Looking for new ways to develop the skills of valued members of staff? Get them to join the board of an arts organisation, suggests Arts & Business regional manager Kirsten Whiting
In these challenging times you can be forgiven for focussing more on Robert Peston’s blog and scratching your head over the bottom line than on thinking up interesting and innovative ways to develop your team.
Now it is no great secret that the workforce is business’s most valuable asset. Retaining all staff and in particular Generation Y (those currently under 30) requires a concerted effort to constantly offer new development opportunities.
Young workers are driven to make a difference and work where their values align, according to London Business School’s recent research. During a recession, investing in your workforce now leads to commitment when the market improves.
At a time of great uncertainty and change, strengthening the psychological contract to align business values with employees’ values is vital, especially with your younger workforce.
So what if you could offer some of your skilled or ‘promising’ team members the opportunity of a long-term programme of development, inspiring confidence and bringing new skills to your organisation?
And for less than the price of some of those one-day courses we’ve all been on that keep us energised and motivated until the end of the week if we’re lucky? Well, here’s an interesting idea for you: get them to join the board of an arts organisation.
Since 1988, Arts & Business has placed more than 5,000 business people as non-executive board members and advisors with not-for-profit arts organisations. Being a board member offers the opportunity to further develop key skills in areas such as strategic management, leadership, influence and negotiation, problem solving, creative thinking and networking. It is an enjoyable and rewarding way to engage with the cultural sector, put something back into the community and deliver on both personal and corporate social responsibility goals.
You don’t need to be a ‘culture vulture’ to sit on the board of an arts organisation – indeed, it can be more beneficial for the arts organisation to have someone with an entirely different perspective who can enquire, challenge and assist in a completely different way from board members with a vested interest.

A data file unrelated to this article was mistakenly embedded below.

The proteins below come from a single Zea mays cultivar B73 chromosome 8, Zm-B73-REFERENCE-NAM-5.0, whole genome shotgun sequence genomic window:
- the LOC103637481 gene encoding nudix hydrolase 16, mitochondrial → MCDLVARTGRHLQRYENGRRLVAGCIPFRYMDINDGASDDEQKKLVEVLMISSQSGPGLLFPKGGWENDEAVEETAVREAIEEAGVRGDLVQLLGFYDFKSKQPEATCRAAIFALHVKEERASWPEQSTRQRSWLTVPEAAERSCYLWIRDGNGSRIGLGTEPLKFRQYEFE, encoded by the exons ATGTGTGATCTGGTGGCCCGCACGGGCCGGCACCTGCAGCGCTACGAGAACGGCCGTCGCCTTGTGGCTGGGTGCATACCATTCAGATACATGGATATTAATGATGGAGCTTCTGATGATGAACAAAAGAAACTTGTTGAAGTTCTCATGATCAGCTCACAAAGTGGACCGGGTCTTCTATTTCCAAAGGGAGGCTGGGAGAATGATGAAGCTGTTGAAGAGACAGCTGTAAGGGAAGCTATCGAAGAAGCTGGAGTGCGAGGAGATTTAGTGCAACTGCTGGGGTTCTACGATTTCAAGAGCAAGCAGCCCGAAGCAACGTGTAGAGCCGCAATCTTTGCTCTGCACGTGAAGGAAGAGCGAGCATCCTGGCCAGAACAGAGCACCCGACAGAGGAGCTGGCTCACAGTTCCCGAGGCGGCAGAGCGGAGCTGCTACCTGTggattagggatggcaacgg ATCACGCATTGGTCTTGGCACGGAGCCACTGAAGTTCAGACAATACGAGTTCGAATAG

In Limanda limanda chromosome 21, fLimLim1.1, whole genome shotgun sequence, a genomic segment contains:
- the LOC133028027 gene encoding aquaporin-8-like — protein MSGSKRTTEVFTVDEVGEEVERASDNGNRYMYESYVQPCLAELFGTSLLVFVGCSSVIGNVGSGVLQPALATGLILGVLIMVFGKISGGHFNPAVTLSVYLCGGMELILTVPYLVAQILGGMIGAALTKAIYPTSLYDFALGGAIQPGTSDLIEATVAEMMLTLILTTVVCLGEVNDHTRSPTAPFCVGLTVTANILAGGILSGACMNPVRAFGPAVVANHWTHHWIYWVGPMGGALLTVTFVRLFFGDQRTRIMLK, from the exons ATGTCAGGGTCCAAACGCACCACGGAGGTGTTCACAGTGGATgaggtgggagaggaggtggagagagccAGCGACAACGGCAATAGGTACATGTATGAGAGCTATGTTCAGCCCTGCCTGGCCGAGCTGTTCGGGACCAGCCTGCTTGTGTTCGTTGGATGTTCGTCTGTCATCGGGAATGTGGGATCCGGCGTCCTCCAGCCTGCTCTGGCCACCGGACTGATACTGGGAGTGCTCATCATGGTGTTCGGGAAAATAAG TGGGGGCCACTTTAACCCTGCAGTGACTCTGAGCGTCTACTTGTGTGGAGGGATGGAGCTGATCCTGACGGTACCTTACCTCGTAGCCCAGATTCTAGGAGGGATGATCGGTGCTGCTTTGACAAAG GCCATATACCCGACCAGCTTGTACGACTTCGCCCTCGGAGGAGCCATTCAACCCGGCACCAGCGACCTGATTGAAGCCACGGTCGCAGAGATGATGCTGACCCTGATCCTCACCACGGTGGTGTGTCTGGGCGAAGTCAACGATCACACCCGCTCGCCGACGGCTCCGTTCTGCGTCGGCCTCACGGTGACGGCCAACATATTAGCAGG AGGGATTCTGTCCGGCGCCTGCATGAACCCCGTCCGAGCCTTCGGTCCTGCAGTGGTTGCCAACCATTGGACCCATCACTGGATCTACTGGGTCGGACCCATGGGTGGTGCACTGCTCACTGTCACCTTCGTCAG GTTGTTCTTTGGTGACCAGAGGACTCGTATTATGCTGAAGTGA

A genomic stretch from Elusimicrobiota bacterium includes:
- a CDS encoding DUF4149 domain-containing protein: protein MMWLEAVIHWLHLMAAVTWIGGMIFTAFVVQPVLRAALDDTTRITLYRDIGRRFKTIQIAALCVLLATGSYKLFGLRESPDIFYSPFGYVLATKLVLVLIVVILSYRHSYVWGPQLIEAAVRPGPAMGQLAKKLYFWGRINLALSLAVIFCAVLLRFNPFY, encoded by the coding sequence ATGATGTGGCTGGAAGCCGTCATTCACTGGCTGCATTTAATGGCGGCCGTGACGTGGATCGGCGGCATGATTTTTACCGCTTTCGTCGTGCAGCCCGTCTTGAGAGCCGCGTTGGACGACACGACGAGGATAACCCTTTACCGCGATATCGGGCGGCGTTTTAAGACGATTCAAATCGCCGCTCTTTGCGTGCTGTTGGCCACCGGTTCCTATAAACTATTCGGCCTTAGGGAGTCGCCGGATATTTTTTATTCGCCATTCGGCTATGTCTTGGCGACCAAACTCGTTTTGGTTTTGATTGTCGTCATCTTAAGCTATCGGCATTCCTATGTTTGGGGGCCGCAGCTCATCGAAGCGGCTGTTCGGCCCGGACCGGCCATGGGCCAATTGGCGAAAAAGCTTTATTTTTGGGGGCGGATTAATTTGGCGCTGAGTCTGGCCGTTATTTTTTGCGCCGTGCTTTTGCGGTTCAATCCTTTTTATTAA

Sometimes it is not only a business perspective that an arts board needs, but a generational one. The Young Professionals on Arts Boards programme is an extension of Board Bank and is aimed specifically at talented young professionals between the ages of 18 – 30. Piloted in 2007, it has already proved to be a highly successful and beneficial way of developing your potential high flyers and can rapidly advance their personal and career development.
One of the most recent YPOAB participants, Amir Yasdi, an associate director from RBS said: “These are skills you’d never ever learn from a book, and you’d never ever learn from a bank.”
Robert Bourns, senior partner at TLT Solicitors believes participating in the Board Bank and Young Professionals programmes has brought new skills and expertise to the company: “As a firm we take the development of our people very seriously. We have sought to move away from relying purely on traditional training courses for ‘soft skills’, as well as allowing people to develop relevant skills from outside of the firm that are directly transferable into the workplace.
“As a result, we are delighted to have formed an association with Arts & Business which allows our staff to contribute to the boards of art-based businesses.”
So you see you can have it all – a flourishing and productive team, a flourishing and productive business, and still keep an eye on Robert Peston’s blog.
This article first appeared in the Dec 2010/Jan 2011 issue of Business Cornwall